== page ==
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London Ontario’s Boom Real Estate Market Is Over

The boom real estate market in London is over.
At the beginning of 2017, it was becoming apparent that the London real estate market was significantly undervalued relative to the Greater Toronto Area.  Reliable high-speed internet allowed many to escape the GTA  so as to get much greater value for their house buying dollar.  There was also a fair number of retirees who cashed in Toronto and came to London, taking advantage of the value differential and the availability of many detached one floor condominiums.  By the middle of 2021, the London real estate market seemed like it might be finding its balance point relative to the GTA.
Then, as 2021 closed out and 2022 began, a strange thing happened.  A combination of demand remaining strong, local sellers who might be looking to buy and sell getting nervous, and a mild winter that did not prevent travel from the GTA to London, resulted in a supply and demand imbalance leading to a steep, unsustainable increase in the price of detached homes.  In February 2022, the price of a detached home in London reached the stratospheric average sale price of $961,701.  This price level was unsustainable, and a correction was coming.



Since that moment, the last six months of real estate have brought big changes.  Three rounds of interest rate hikes by the Bank of Canada to combat inflation have taken the wind out of the market.  How big are the changes?  Thus far, two thirds of the way through August 2022, that same home is now selling for $706,051.  Typically, throughout the course of the year, prices will cycle up and down depending on the time of year. August is usually one of the low points every year along with December and January. If the Bank of Canada leaves rates where they are, prices should stay the same or tick up again slightly in the fall. While they are down 26.58% from February’s high, detached houses are still up 1.84% over August 2021’s average.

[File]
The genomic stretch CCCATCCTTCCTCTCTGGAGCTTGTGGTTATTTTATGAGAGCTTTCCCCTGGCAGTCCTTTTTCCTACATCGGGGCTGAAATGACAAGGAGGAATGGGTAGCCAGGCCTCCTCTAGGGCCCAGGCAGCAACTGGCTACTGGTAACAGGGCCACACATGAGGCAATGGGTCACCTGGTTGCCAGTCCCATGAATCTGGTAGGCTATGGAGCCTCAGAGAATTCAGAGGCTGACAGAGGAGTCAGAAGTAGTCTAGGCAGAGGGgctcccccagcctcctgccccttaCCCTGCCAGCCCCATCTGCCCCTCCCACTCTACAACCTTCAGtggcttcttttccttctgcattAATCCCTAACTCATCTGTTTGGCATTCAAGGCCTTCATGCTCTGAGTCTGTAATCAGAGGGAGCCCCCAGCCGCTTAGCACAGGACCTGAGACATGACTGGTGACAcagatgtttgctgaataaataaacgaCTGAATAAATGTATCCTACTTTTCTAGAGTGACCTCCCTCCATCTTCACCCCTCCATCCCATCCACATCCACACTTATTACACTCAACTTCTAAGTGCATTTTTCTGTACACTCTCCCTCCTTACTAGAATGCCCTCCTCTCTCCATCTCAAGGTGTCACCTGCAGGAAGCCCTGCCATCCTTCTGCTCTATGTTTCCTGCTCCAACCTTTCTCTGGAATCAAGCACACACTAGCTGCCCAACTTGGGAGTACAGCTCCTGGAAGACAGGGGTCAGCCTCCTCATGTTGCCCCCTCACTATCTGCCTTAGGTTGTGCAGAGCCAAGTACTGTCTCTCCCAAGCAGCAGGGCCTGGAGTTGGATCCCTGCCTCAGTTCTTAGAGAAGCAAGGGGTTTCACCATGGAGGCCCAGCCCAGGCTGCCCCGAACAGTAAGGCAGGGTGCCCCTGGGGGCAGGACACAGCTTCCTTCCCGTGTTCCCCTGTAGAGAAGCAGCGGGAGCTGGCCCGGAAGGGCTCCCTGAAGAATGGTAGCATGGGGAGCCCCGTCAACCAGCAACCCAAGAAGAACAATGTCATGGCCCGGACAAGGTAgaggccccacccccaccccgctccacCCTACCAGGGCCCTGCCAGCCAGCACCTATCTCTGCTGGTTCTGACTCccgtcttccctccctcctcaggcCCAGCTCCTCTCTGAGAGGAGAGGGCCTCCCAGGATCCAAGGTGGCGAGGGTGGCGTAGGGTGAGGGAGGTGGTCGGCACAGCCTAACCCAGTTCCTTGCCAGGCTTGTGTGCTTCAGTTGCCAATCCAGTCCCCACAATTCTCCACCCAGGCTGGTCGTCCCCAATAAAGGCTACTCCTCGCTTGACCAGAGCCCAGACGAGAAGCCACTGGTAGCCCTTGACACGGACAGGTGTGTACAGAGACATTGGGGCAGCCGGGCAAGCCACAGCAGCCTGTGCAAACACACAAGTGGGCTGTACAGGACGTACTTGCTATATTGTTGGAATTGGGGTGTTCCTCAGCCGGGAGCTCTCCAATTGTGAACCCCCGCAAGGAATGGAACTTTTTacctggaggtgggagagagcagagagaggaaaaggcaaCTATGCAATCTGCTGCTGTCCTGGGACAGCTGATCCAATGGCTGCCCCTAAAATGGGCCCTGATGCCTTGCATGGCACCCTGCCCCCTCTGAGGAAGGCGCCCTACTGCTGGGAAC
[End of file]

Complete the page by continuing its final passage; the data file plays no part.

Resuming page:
For townhouses, the other main option for family homes these days, the market peaked in March with an average price of $690,473. That has come down to an average of $479,389 in August 2022. That is 30.57% off March’s peak.  It is also down 5.06% from August 2021’s average.
What does this mean for the future?  It is hard to tell.  Technically, we are still in a Seller’s Market.  Will we return to a ballanced market?  High inflation is still with us, and this may result in further interest rate increases by the Bank of Canada.  For first time buyers this softening of the market is a good thing.  Those who are buying and selling, looking to make a lateral move or to move up in value will be in a good place.  Those who have bought recently or borrowed against the peak value of their property have put themselves in a tough position that will take more than a few years to resolve itself.  The economic activity to support February’s prices may not be there for a number of years.
Again, as long as prices stabilize over the next few months and there are no further shocks to the system in the next couple of months, the end of 2022 and 2023 should be a good time to make a move up in the market.  It may seem counterintuitive, but a soft market is the best time to make a move up and buy a larger home.
If you want to get a clearer idea of how this market has affected the value of your home, or to discuss the process of buying and/or selling in this current market, contact me for a free market valuation and consultation.